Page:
The Invisible World of the Foley Artist

foley sound effects performance rowing boat on water

by Julia Courtenay

 

Foley—the addition of sound effects in post-production—is probably one of the most under-appreciated arts in film production.

 

The sound effects designed by Foley Artists are often as mundane as footsteps, keyboards, kettles etc. but they can stretch to the gory sounds of tearing flesh and crunching bones, to the sound of alien life forms and futuristic technology.

 

foley artist sound effects "I'll be recording and editing screams and torture sounds this week. Don't call the cops."

 

In fact, most of a production’s sound track is added in post-production for a number of reasons:

 

1) Some situations are faked during filming.

Swords in a sword fight may not be metal, a hand does not make contact with skin in a simulated punch or slap.

 

2) Some situations just don’t exist.

Think CGI light sabers in Star Wars or flying vehicles in Blade Runner 2049

3) Some sounds will not register adequately on microphones.

Examples include: a bird’s wings as it takes off, a letter being pulled out of an envelope, the rustle of clothing etc.

 

4) Additional sounds need to be added to create atmosphere and mood.

Ceiling fans, clocks, a fizzing fluorescent, a buzzing fly—the sounds you usually don’t pay too much attention to.

 

5) Some action must be silent during filming to keep the primary sound track clean for editing.

This is especially true for background (i.e. “extras”) or secondary performers. Background performers in a restaurant, for example, mime dialogue and interact with their prop cutlery, plates, glasses etc. completely silently.

 

These sounds are devised, “performed,” and recorded by the Foley Artist in Post Production.

 

foley artists at work

 

The recording of the effects is a “performance,” because the Foley Artist has to perfectly synchronize their actions with the actor’s movements as well as the mood and tenor of the scene. Just like actors, Foley Artists rehearse their performance delivery before recording.

 

A Foley Artist’s studio looks like a thrift store gone nuts. It’s full of bits of metal, every variation of flooring and fabric samples, chains, boots, grit, soil, food of all kinds, tools, electronic components, instruments, toys, bubble wrap, cellophane, a multitude of seemingly random objects and materials—all to make sounds we hear only subliminally.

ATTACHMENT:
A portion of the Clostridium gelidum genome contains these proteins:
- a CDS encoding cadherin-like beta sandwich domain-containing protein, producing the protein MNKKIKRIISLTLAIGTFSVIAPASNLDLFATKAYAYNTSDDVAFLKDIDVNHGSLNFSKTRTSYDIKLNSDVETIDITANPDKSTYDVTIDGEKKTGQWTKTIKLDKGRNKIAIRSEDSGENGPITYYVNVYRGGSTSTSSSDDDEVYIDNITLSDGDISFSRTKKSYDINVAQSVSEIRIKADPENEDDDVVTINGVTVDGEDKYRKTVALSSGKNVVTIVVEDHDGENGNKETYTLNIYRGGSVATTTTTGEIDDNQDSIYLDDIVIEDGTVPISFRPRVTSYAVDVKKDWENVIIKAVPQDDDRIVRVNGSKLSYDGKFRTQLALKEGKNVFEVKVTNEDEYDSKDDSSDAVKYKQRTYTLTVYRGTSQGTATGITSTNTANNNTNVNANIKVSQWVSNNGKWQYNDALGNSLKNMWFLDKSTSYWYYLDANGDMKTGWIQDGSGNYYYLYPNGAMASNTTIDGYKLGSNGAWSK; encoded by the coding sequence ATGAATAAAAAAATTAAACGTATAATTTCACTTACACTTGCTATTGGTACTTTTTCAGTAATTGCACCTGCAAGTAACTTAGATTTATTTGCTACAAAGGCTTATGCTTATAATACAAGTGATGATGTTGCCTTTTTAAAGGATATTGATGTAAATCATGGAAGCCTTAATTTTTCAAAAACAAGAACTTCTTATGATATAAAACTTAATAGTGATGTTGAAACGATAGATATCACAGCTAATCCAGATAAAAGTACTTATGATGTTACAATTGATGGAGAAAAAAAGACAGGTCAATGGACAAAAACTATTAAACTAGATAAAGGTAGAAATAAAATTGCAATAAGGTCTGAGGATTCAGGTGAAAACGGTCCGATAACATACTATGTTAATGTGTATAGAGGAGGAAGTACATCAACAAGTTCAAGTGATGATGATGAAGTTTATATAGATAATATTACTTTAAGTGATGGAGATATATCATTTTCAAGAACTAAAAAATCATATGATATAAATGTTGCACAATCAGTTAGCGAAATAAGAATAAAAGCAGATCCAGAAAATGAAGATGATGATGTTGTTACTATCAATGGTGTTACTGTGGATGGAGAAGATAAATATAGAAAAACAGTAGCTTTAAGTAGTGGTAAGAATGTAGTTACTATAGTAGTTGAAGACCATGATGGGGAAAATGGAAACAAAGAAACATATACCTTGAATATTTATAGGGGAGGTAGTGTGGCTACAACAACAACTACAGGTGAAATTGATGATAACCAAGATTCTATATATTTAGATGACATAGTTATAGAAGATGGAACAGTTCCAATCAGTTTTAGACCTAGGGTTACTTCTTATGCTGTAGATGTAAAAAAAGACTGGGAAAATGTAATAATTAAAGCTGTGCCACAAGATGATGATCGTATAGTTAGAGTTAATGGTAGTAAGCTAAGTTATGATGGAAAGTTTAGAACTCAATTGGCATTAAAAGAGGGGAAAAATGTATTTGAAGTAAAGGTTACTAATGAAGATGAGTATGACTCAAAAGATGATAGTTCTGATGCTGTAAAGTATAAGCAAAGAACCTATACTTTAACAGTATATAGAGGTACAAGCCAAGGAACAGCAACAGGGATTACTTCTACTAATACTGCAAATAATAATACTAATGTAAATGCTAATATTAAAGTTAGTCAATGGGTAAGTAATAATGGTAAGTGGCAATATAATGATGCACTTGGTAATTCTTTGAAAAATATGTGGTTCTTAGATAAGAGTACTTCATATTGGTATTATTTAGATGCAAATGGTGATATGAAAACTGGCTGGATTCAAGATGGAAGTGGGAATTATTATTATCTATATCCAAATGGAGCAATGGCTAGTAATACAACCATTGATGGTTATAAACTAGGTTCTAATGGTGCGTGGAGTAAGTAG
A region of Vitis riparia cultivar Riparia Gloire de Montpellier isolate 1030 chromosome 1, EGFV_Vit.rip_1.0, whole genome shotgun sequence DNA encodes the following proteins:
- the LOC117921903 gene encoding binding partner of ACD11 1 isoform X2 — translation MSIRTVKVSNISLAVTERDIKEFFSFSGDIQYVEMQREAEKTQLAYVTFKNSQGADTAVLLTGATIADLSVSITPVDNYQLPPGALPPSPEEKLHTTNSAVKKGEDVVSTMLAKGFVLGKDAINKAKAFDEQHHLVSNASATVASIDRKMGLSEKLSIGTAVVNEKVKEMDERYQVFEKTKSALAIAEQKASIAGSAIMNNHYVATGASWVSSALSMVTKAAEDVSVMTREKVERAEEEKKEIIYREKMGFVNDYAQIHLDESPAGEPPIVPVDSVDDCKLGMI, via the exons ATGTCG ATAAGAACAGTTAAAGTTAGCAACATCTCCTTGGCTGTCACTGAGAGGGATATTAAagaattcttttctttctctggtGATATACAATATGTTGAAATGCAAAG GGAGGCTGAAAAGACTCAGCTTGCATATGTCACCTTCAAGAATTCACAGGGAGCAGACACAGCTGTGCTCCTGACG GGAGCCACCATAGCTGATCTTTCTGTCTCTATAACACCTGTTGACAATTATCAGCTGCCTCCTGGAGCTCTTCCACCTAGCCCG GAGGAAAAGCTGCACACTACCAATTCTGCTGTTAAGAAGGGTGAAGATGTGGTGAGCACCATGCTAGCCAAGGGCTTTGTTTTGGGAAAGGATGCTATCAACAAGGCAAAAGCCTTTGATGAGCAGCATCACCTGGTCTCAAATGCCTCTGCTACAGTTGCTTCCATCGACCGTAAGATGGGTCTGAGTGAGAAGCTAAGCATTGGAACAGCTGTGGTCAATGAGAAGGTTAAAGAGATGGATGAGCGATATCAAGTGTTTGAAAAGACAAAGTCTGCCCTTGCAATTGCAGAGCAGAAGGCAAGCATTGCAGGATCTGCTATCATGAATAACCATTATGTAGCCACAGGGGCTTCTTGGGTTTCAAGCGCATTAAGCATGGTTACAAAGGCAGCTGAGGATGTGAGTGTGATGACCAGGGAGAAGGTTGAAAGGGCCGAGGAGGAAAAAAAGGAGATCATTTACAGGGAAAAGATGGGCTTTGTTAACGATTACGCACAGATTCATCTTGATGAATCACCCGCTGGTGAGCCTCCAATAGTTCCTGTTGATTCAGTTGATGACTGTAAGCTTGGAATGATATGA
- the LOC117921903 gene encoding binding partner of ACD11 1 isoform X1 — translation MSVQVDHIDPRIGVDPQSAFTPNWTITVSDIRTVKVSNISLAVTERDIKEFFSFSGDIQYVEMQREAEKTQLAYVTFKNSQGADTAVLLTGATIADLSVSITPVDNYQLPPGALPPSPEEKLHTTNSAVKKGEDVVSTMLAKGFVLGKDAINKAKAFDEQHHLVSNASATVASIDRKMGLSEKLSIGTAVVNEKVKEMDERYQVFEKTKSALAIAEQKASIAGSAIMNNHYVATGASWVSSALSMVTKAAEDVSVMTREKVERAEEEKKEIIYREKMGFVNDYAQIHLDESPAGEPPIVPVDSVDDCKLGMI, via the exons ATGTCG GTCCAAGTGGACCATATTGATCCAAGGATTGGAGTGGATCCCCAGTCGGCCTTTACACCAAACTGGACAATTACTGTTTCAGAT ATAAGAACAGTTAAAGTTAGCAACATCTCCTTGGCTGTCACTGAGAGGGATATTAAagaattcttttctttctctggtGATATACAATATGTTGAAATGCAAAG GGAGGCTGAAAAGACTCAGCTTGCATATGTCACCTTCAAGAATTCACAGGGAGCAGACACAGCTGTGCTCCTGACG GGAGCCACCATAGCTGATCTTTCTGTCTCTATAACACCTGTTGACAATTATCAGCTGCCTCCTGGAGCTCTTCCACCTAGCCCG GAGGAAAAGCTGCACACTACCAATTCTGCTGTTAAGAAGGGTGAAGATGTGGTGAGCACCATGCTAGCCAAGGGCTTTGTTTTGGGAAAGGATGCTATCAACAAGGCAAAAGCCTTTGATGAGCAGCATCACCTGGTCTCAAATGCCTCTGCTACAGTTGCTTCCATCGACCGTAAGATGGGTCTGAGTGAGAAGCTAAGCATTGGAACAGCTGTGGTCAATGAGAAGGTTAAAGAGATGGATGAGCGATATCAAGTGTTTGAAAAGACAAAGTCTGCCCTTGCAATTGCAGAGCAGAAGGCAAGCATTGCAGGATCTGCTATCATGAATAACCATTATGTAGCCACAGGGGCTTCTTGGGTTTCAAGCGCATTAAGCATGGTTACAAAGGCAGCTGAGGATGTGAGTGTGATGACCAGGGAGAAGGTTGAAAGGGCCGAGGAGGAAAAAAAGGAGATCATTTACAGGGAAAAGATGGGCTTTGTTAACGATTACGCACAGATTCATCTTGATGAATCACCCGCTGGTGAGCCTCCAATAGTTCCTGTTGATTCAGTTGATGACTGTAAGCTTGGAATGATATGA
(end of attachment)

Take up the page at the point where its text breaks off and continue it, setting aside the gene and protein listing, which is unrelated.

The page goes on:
foley artist studio

 

But ultimately, sound is what makes the hairs on the back of a viewer’s neck stand up. It provides and enhances the reality, atmosphere, texture, and mood. If those sounds were absent, it would substantially diminish and flatten the viewer’s experience of a movie. Imagine Jedi fights with no lightsaber sounds!

 

Foley effects are often a genius combination of extremely unlikely sound sources instead of the real thing because the director is often looking for a heightened reality. It’s not about real sound; it’s about how a viewer believes something should sound or creating a more satisfying version of it.

 

The Foley Artist spends a long time experimenting with various objects and microphone placement to get the perfect result.

 

the early days of foley

 

Some interesting Foley tricks:

 

  • The iconic Star Wars lightsaber sound came from a combination of projector hum added to TV transmission interference. To create the sound of lightsaber movement, Ben Burtt used the Doppler Effect by recording the sound with a moving microphone.

 

  • The sound of rain = the sound of sizzling bacon.

 

  • A gun cocking = a briefcase clasp closed slowly

 

  • Ice Skating = a tile cutter on glazed tiles

 

  • Punches depend on how “meaty” the sound has to be. Foley Artists have used a wide (and unexpected) variety of techniques: a hammer hitting a cabbage, a frozen romaine lettuce hit against a table, and a baseball bat hitting a slab of meat etc.

 

There aren’t really any formal requirements or set career paths to becoming a Foley Artist. Foley Artists typically have an education in sound and/or recording arts plus knowledge and experience in post-production.

 

A good place to start is as an intern or runner in a post-production audio facility. From there, a mentor can take you on as an assistant. But ultimately, it comes down to networking and persistence—this is the film industry, after all.

 

If you’re still skeptical about the artistry of Foley, there’s nothing like watching Foley Artists in motion. Check out this beautiful award-winning short and immerse yourself in The Secret World of Foley:

 

But maybe Foley isn’t for you—and that’s fine! There’s plenty of work in the beast that is the film industry. We’ve got great articles that walk you through specific positions to help you figure out where your career will go:

 

Script Supervisors: The Eyes & Ears of Continuity

Assistant Directors: The Unsung Heroes of the Film Industry

The Creative Producer: Getting the Best of Both Worlds